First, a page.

Previously

Previously

24 August 2015

Estimated reading time: 5 minutes

Before going forward, I think it’s wise to look back and analyse what successes and failures I’ve had with my past brands and websites so I can avoid but also improve upon these.

Interestingly, whilst organising the visuals for this blog post I struggled to find many Photoshop files; there was the odd Illustrator document so I must have designed most of these sites in the browser, which again goes against my normal design process.

##Take One

My first professional website was created just before my degree show in 2008 and was the first of many completed in a rush. I’ll openly admit I was being far too clever and gave no thought to agencies hiring me. The brand was inspired by giving each letter in the alphabet a number but was far too conceptual because at this point I didn’t have much experience “in the industry” and was still in student / play mode. The brand colours were red, grey and white and were colours I’d been using for personal work since I first had a copy of Photoshop 5.5, when I was around 15. These are my go-to colours and have always felt like “brand KC.”

University portfolio Summer 2008 to Autumn 2009

##Attempt Two

My second website was built when I was made redundant, a year after being in the industry. I surprisingly gave no thought to people using the website, let alone trying to target potential clients or agencies who would hire me; I made the mistake of wanting to show off and use the latest jQuery techniques regardless of whether it was usable or not.

However, I think this website had a certain charm that I’ve failed to reach since and it still feels special, five years on. I didn’t think too much about anything other than playing with typography and letting the work drive the design. There’s a sense of freedom I found by not overthinking and concerning myself with selling my services or showing off my work and I think this website shows I didn’t feel any pressure about getting it “right,” I simply wanted to have fun.

Autumn 2009 to Winter 2011

##Usability

With my third website, I wanted to address my dire usability issues but looking back now it feels I went from one extreme to the other. The fun of the previous website shifted for seriousness and dare I say almost darkness. The curves of the curly brackets were replaced with angles and the soft greys and white were updated to vivid colours and patterns. Although, this bold, colourful, patterned style is what I personally like, I didn’t think whether it was relevant to my target audience. Interestingly, this was my first website specifically made as a freelancer and I wonder if by using a clear grid and boxes, whether I felt this was more professional.

I can see where I was coming from though, again I was trying to be too clever and form a K mark logo from the brackets (< />) of HTML. I remember around this time, I was heavily into networking events and had amassed around 200+ business cards but found it difficult relating cards to the individuals I’d met. However, one card stood out because the businesswoman had included her photo on her card and I felt because I was my brand and people were buying me, it was a good idea to use photographs too.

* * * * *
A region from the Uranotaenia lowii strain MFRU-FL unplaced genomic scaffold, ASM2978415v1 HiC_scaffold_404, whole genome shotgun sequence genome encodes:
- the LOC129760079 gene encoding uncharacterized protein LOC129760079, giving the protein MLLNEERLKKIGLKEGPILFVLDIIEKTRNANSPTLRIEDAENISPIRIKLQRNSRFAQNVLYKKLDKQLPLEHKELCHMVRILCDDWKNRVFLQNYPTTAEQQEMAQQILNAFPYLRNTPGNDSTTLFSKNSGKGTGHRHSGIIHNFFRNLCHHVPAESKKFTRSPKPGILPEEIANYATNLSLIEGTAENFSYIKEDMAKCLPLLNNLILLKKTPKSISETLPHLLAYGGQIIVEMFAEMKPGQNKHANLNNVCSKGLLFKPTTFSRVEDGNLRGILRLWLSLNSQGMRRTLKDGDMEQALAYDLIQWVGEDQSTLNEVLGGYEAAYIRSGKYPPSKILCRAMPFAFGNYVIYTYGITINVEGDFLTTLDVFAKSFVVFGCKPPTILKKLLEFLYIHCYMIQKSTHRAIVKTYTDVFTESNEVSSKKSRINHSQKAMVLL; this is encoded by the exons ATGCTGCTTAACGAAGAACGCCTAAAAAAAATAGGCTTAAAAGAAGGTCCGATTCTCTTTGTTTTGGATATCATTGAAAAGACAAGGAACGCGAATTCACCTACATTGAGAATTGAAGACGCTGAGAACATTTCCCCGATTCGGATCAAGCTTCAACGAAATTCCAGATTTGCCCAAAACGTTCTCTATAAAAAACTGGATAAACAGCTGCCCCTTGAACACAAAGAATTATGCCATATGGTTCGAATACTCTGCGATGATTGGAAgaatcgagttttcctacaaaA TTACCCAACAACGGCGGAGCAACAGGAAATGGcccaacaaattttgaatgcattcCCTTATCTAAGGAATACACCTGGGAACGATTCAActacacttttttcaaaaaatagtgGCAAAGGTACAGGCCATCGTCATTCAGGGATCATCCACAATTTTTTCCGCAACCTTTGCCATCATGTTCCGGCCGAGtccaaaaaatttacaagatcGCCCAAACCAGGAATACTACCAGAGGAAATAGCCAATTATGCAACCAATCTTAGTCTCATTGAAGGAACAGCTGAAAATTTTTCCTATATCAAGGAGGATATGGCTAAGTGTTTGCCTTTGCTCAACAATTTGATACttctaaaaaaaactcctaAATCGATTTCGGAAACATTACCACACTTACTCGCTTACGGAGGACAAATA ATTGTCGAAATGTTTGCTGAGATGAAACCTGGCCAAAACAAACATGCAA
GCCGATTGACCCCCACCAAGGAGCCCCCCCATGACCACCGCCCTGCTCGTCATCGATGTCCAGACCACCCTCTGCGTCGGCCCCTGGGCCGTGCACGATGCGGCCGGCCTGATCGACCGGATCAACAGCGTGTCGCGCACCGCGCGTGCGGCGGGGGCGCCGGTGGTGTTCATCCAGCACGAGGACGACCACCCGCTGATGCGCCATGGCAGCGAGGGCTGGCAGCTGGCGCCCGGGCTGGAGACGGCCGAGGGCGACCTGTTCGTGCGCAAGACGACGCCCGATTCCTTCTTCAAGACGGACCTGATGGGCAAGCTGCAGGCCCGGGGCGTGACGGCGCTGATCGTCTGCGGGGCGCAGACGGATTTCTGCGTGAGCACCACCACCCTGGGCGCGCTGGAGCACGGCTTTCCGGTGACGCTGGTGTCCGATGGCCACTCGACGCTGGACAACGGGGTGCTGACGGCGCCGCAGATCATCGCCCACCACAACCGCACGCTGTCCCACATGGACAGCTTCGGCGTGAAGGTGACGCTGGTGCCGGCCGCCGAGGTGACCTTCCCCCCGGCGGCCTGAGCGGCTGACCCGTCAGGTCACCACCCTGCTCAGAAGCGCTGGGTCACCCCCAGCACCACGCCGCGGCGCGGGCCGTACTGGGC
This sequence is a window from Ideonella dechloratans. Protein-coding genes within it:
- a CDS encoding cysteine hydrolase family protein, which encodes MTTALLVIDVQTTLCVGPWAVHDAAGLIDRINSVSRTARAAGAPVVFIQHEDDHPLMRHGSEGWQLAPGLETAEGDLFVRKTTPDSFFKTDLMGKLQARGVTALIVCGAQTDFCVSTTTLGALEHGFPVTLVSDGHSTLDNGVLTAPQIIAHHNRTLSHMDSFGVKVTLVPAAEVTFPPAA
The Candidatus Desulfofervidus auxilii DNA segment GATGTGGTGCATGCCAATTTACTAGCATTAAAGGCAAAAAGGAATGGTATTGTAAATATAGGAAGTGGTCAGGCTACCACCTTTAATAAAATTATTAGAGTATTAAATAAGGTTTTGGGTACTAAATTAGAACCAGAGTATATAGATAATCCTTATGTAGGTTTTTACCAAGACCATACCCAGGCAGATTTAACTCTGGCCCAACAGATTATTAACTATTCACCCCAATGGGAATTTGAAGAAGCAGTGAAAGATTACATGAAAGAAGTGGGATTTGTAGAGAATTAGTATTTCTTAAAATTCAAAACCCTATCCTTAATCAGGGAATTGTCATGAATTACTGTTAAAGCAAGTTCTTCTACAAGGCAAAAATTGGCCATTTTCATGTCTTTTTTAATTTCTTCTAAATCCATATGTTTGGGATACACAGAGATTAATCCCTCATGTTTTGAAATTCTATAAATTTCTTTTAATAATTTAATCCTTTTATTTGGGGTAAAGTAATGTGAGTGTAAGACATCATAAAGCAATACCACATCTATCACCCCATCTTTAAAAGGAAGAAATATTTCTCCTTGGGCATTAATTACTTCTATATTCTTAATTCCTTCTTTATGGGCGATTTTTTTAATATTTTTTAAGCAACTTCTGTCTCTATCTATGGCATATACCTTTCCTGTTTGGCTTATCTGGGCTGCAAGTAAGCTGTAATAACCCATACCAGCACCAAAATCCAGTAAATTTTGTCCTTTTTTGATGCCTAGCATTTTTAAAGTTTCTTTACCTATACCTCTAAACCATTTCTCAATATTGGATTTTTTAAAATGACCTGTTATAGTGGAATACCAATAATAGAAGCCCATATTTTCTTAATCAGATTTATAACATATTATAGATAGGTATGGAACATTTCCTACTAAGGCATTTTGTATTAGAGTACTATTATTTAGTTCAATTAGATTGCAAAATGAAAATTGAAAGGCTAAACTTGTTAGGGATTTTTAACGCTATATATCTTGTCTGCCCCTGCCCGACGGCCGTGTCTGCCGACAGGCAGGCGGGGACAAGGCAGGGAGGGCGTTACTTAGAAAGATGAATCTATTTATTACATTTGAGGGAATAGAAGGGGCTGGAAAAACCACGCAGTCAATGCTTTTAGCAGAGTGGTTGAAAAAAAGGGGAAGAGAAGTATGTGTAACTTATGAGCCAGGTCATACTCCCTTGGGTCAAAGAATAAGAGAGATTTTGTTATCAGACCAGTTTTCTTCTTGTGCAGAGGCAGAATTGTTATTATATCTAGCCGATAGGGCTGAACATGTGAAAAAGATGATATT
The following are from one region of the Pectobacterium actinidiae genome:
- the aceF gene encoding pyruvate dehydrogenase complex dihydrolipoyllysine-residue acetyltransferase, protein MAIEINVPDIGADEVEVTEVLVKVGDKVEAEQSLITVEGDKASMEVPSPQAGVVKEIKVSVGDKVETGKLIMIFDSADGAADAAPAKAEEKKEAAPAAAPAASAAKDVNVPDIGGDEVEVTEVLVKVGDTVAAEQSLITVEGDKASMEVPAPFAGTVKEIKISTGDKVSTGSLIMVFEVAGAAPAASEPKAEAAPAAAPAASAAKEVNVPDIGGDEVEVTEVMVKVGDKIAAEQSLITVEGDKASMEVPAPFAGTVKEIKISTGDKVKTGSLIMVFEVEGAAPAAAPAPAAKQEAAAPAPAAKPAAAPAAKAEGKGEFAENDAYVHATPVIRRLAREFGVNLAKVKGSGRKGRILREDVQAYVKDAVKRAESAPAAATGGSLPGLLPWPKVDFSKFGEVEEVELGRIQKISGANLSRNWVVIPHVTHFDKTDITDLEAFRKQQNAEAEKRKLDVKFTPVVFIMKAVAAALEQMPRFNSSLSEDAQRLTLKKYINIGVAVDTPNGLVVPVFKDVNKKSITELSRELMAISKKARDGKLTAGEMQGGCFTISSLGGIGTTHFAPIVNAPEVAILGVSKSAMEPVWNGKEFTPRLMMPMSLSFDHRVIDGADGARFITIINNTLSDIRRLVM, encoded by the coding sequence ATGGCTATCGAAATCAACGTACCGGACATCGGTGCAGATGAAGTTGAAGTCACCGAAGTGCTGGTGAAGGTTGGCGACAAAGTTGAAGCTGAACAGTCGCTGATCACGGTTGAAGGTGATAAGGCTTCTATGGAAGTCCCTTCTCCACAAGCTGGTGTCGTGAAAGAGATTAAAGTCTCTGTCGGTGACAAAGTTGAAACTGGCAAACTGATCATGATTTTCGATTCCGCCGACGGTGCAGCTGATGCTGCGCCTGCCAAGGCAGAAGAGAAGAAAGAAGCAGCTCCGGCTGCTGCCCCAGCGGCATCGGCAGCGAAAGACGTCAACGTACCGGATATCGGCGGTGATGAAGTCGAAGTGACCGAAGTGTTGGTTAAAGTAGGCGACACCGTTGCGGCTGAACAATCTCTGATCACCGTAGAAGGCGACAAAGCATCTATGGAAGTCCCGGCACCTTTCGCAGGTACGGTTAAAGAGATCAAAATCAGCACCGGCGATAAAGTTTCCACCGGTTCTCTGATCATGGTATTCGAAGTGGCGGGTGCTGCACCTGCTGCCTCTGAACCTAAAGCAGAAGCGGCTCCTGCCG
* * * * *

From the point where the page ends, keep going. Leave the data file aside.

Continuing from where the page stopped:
Third portfolio Winter 2011 to January 2012

##Responsive

One of the issues with the dark website was that it wasn’t responsive and my fourth website was one of my first attempts at responsive web design. Again, I feel this went from extremes; the darkness was replaced with white and the little personality I had previously, was lost to clean, white space as I was trying to be even more “professional”, which is what I felt clients would respond to. I’d go as far as saying this version, was bland and soulless but intriguingly possibly my most successful in terms of what’s expected for a portfolio website. However, one of the main issues was with the fixed header; it took up so much space on the screen and looking back seems such a waste now.

Responsive portfolio January 2012 to September 2013

##The Monstrosity

The less said about the next version the better; I know I can have a heavy hand in terms of bold typography, colours etc and normally I reign myself in but there was no editing when it came to this version. I built this website on a bus down to Brighton and in a hotel room and put it live without any testing (again forgetting all the best practices I usually follow.) I was speaking at Reasons to and felt the pressure of having a newer website that showed off my personality. The large photo was received well by my peers but at this point, I didn’t realise that wasn’t important. Within a few weeks I was thoroughly embarrassed by my website and a client who I knew personally said he wouldn’t hire me if he’d only seen the website. I lost another large job because of my lack of portfolio and it seems this website did more harm to my business than help!

Responsive portfolio September 2013 to November 2014

##Today

Shamefully, the Reasons monstrosity was online far longer than it should have been and was replaced with something more thought out late last year and is the current iteration of my website. I hope this website is clearer that it’s a holding page and should be temporary; the reason I’m writing this is I’m still striving for a “proper” website with case studies, a blog, a contact form etc.

In terms of my brand, I removed the patterns and logo and tried to let the work speak for itself. It’s probably the best design that shows the work off but it’s seriously lacking personality and a million miles away from where I hope the next iteration will take me.

November 2014 to present